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13. “In Their Best Interests”: Parents’ Experience of Atypical Genitalia

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pp. 189-210

In a study conducted by psychologist Suzanne Kessler, college students were asked to imagine that they had been born with clitoromegaly, a condition defined as having a clitoris larger than one centimeter at birth. In response to the question as to whether they would have wanted their parents to sanction clitoral surgery if the condition werenot life-threatening, an overwhelming 93 percent of the students reported that they...

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14. Toward Truly Informed Decisions about Appearance-Normalizing Surgeries

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pp. 211-226

Growing up a dwarf, I was not a shy or retiring kid. Being different, I experienced a good deal of attention, both negative and positive. I recall that sometimes adults would ask me, “If there was a pill that would make you tall, would you take it?” As a 10-year-old boy, I knew that I wanted the teasing to stop. As a 15-year-old boy, I just wanted the girls to kiss me. ...

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15. Appearance-Altering Surgery, Children’s Sense of Self, and Parental Love

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pp. 227-252

I am finishing this chapter while on a group tour in another country. During dinner one evening, a member of our group turns to ask whether she is possibly breaching the etiquette of the country we are visiting. She does not expect to become a full-fledged member of the culture and will be returning to the United States in a few weeks, but she would like to make sure she does not needlessly give offense to others. ...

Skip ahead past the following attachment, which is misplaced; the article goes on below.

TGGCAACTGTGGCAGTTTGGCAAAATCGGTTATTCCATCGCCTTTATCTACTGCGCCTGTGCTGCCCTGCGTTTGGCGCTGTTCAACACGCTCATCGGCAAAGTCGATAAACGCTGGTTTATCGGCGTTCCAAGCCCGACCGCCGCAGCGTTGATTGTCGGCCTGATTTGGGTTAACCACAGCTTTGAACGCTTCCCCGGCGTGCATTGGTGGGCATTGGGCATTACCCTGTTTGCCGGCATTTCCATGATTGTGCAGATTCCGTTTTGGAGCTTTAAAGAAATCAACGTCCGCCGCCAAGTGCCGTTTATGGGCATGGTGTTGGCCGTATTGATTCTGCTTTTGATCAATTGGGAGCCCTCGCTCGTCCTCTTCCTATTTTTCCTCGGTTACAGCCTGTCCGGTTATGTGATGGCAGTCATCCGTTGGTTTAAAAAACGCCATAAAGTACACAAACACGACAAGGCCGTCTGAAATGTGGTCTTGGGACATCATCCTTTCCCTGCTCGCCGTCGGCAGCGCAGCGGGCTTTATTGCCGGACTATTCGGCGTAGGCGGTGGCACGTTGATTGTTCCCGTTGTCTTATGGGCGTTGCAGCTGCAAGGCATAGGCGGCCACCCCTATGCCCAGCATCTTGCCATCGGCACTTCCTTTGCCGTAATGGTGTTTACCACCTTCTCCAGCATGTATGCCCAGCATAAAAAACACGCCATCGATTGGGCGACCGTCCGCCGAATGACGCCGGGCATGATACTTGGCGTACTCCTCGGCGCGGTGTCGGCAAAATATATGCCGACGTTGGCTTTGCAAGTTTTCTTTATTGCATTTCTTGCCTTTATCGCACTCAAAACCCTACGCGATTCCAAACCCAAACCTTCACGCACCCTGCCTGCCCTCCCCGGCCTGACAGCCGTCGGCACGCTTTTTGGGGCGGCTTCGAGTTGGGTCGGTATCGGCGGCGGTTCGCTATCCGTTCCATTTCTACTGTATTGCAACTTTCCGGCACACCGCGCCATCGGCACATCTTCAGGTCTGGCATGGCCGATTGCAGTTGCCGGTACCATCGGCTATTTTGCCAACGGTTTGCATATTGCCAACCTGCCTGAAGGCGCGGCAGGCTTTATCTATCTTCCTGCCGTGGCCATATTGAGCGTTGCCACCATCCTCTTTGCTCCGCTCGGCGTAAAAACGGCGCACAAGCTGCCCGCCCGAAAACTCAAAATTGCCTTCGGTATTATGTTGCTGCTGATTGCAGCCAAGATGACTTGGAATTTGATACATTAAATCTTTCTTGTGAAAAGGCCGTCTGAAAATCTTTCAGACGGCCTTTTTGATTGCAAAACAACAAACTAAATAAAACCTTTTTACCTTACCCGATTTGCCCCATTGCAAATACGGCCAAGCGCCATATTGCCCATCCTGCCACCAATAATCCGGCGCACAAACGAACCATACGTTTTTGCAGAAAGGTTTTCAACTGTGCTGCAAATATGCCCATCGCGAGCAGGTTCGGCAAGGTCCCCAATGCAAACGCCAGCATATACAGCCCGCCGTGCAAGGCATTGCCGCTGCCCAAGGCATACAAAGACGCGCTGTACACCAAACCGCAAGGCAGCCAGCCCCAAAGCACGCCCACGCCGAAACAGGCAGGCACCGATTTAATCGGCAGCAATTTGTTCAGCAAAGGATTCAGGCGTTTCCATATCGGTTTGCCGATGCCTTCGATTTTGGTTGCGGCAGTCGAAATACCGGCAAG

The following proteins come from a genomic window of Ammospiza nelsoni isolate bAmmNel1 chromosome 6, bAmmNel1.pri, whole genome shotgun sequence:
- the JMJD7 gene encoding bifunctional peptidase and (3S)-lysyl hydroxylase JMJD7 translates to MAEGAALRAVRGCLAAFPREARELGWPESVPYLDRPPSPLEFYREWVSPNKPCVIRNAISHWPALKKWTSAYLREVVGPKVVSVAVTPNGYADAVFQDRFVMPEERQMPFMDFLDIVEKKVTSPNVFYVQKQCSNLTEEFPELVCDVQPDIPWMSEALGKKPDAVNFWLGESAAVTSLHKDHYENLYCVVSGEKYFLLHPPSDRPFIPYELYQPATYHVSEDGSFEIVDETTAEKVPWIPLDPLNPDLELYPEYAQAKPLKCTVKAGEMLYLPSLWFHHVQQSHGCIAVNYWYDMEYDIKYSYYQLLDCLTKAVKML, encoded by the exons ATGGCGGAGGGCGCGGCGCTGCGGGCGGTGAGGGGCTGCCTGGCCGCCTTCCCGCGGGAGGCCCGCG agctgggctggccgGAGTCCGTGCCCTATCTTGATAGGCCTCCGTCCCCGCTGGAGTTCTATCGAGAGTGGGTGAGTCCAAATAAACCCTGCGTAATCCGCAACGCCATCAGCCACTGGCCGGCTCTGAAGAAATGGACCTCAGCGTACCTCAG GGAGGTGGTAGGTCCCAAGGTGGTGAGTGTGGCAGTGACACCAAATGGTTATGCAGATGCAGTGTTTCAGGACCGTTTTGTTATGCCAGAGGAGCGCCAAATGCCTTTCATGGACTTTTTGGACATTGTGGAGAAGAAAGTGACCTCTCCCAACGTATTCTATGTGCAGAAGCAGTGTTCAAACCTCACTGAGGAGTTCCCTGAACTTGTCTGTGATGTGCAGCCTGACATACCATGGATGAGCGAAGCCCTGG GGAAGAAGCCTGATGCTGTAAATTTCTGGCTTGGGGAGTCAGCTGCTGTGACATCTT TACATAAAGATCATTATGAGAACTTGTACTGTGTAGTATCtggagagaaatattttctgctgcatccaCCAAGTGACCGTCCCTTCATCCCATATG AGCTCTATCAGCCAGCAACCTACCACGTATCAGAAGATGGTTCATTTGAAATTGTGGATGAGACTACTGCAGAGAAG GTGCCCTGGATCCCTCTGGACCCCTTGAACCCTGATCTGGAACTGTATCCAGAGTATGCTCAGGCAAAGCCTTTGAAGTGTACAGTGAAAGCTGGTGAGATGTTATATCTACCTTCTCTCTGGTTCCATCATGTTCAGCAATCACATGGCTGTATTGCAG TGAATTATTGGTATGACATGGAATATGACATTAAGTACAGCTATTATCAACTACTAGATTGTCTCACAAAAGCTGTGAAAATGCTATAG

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16. What to Expect when You Have the Child You Weren’t Expecting

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pp. 253-266

I feel that the most useful thing I can do in the context of this volume is to offer to parents a sort of guidebook to the experience of having a child with a noticeable anatomical difference in America today. I say a “guidebook” because, for many parents, having a child with an unusual anatomy is like suddenly finding yourself in a foreign country without knowing the language. And you realize pretty quickly that you’re...

Index

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pp. 267-274


E-ISBN-13: 9780801889165
E-ISBN-10: 0801889162
Print-ISBN-13: 9780801890901
Print-ISBN-10: 080189090X

Page Count: 304
Illustrations: 2 line drawings
Publication Year: 2006

Research Areas